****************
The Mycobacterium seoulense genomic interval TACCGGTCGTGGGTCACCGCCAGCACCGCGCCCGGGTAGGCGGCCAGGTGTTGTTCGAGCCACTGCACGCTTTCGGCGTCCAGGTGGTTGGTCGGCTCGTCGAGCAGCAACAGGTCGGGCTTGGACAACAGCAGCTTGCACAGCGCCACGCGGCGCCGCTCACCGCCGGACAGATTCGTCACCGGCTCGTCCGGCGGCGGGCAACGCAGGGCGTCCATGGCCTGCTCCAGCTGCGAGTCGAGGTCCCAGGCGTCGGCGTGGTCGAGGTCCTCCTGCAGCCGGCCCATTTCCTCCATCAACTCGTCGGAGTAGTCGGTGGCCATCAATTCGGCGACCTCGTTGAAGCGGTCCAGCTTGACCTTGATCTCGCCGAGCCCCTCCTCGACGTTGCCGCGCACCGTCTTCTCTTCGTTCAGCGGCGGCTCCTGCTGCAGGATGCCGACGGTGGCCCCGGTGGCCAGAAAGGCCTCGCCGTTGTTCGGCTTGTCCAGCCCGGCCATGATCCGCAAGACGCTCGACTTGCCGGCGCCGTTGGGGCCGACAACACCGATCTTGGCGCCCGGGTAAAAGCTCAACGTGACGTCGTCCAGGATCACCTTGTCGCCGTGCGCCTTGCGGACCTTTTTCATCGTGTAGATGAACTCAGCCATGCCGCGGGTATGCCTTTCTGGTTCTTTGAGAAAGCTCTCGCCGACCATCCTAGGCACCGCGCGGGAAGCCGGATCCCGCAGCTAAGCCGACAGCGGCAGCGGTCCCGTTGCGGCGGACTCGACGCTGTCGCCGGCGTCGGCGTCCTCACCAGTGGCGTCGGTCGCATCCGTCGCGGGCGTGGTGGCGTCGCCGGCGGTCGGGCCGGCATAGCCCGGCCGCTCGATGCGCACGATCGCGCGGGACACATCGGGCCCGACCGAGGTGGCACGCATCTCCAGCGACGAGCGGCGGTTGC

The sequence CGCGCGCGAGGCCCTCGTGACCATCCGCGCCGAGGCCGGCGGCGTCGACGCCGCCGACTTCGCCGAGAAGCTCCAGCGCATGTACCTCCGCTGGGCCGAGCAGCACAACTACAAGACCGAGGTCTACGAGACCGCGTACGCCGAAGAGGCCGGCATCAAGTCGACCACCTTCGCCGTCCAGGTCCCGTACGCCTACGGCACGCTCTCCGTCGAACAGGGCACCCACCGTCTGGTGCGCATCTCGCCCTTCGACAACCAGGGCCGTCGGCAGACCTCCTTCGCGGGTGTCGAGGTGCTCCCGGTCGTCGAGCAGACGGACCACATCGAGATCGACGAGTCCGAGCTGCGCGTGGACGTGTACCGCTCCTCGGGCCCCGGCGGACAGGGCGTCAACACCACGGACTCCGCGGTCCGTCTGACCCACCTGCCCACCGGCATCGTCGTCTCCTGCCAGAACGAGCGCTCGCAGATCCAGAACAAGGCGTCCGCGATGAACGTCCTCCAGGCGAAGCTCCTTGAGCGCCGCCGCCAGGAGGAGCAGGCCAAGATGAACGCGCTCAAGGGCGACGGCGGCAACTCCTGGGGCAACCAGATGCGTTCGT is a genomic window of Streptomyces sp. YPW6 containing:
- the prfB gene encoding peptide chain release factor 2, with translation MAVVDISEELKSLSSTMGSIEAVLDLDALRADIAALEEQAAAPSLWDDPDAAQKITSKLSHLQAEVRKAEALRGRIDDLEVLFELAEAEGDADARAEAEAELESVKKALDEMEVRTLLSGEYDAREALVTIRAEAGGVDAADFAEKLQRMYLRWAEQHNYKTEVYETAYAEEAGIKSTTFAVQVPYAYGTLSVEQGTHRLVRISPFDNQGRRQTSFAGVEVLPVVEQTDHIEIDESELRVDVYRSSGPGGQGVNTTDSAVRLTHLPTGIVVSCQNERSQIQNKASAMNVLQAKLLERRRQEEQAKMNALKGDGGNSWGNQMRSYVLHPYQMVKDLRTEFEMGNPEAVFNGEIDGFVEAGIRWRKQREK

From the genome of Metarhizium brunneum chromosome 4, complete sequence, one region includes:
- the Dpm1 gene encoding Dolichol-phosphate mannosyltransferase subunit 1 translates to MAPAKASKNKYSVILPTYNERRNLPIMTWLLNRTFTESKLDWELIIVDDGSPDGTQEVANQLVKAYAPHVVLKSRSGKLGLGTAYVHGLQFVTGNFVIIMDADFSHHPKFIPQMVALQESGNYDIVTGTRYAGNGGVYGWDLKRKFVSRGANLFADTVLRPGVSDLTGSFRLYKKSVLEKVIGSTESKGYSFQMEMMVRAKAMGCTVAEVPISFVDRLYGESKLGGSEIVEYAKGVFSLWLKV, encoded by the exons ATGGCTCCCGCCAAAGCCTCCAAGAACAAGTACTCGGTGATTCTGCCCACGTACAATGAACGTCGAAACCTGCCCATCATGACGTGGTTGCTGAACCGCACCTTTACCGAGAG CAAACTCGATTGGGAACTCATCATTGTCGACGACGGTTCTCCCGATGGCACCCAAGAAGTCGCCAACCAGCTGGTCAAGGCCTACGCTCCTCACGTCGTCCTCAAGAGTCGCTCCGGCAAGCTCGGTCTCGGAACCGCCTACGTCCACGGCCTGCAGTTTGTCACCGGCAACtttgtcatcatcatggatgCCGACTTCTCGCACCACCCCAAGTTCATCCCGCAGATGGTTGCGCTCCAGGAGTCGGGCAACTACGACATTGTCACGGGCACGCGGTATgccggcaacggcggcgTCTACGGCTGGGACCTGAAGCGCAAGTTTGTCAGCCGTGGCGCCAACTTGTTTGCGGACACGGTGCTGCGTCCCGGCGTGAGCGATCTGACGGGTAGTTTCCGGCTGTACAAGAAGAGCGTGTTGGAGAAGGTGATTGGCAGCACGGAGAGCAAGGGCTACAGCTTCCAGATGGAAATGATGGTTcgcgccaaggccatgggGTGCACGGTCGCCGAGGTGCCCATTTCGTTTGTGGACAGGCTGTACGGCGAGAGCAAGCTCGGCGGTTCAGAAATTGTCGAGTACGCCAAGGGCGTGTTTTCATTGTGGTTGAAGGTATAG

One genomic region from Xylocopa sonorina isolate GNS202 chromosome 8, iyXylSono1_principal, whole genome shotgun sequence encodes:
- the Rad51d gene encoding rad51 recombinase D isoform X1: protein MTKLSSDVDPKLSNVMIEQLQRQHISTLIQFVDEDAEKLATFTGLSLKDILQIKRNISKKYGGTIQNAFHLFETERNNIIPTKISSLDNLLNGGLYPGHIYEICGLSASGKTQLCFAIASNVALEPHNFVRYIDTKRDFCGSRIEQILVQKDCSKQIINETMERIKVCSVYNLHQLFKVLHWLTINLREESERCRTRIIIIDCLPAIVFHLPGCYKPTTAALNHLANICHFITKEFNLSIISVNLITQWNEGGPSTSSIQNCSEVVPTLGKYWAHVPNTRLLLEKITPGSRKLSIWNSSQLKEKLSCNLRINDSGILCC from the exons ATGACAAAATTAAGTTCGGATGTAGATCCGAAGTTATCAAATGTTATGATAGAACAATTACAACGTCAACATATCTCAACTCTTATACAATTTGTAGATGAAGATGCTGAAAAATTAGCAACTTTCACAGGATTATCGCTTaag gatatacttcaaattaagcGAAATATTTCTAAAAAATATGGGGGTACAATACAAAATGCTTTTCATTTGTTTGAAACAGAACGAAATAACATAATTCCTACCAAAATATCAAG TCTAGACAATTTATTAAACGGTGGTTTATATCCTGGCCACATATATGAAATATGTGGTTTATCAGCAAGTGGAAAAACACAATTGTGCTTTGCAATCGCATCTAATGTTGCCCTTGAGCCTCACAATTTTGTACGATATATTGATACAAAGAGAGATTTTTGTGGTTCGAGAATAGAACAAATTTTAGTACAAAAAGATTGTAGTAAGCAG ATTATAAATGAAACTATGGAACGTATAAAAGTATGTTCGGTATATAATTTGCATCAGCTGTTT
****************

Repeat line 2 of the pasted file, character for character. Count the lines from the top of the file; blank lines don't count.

The sequence CGCGCGCGAGGCCCTCGTGACCATCCGCGCCGAGGCCGGCGGCGTCGACGCCGCCGACTTCGCCGAGAAGCTCCAGCGCATGTACCTCCGCTGGGCCGAGCAGCACAACTACAAGACCGAGGTCTACGAGACCGCGTACGCCGAAGAGGCCGGCATCAAGTCGACCACCTTCGCCGTCCAGGTCCCGTACGCCTACGGCACGCTCTCCGTCGAACAGGGCACCCACCGTCTGGTGCGCATCTCGCCCTTCGACAACCAGGGCCGTCGGCAGACCTCCTTCGCGGGTGTCGAGGTGCTCCCGGTCGTCGAGCAGACGGACCACATCGAGATCGACGAGTCCGAGCTGCGCGTGGACGTGTACCGCTCCTCGGGCCCCGGCGGACAGGGCGTCAACACCACGGACTCCGCGGTCCGTCTGACCCACCTGCCCACCGGCATCGTCGTCTCCTGCCAGAACGAGCGCTCGCAGATCCAGAACAAGGCGTCCGCGATGAACGTCCTCCAGGCGAAGCTCCTTGAGCGCCGCCGCCAGGAGGAGCAGGCCAAGATGAACGCGCTCAAGGGCGACGGCGGCAACTCCTGGGGCAACCAGATGCGTTCGT is a genomic window of Streptomyces sp. YPW6 containing: